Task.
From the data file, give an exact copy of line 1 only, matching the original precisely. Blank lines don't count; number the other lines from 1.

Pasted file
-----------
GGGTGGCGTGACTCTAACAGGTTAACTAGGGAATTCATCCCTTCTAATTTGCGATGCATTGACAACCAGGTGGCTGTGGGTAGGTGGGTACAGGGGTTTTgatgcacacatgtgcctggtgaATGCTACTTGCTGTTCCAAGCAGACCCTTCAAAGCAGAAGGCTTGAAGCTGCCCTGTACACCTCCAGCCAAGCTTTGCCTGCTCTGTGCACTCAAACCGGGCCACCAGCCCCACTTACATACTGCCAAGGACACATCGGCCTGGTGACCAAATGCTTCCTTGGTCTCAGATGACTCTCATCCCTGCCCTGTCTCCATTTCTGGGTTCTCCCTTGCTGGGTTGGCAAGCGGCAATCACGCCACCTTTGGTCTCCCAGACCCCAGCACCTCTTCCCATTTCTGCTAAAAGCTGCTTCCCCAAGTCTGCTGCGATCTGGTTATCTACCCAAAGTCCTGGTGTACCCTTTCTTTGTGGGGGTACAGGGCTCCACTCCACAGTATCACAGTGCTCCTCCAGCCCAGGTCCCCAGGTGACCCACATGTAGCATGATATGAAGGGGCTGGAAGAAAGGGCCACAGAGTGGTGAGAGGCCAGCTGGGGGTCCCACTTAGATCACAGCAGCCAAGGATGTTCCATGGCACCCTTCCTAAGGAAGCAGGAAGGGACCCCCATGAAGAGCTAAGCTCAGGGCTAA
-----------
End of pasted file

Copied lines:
GGGTGGCGTGACTCTAACAGGTTAACTAGGGAATTCATCCCTTCTAATTTGCGATGCATTGACAACCAGGTGGCTGTGGGTAGGTGGGTACAGGGGTTTTgatgcacacatgtgcctggtgaATGCTACTTGCTGTTCCAAGCAGACCCTTCAAAGCAGAAGGCTTGAAGCTGCCCTGTACACCTCCAGCCAAGCTTTGCCTGCTCTGTGCACTCAAACCGGGCCACCAGCCCCACTTACATACTGCCAAGGACACATCGGCCTGGTGACCAAATGCTTCCTTGGTCTCAGATGACTCTCATCCCTGCCCTGTCTCCATTTCTGGGTTCTCCCTTGCTGGGTTGGCAAGCGGCAATCACGCCACCTTTGGTCTCCCAGACCCCAGCACCTCTTCCCATTTCTGCTAAAAGCTGCTTCCCCAAGTCTGCTGCGATCTGGTTATCTACCCAAAGTCCTGGTGTACCCTTTCTTTGTGGGGGTACAGGGCTCCACTCCACAGTATCACAGTGCTCCTCCAGCCCAGGTCCCCAGGTGACCCACATGTAGCATGATATGAAGGGGCTGGAAGAAAGGGCCACAGAGTGGTGAGAGGCCAGCTGGGGGTCCCACTTAGATCACAGCAGCCAAGGATGTTCCATGGCACCCTTCCTAAGGAAGCAGGAAGGGACCCCCATGAAGAGCTAAGCTCAGGGCTAA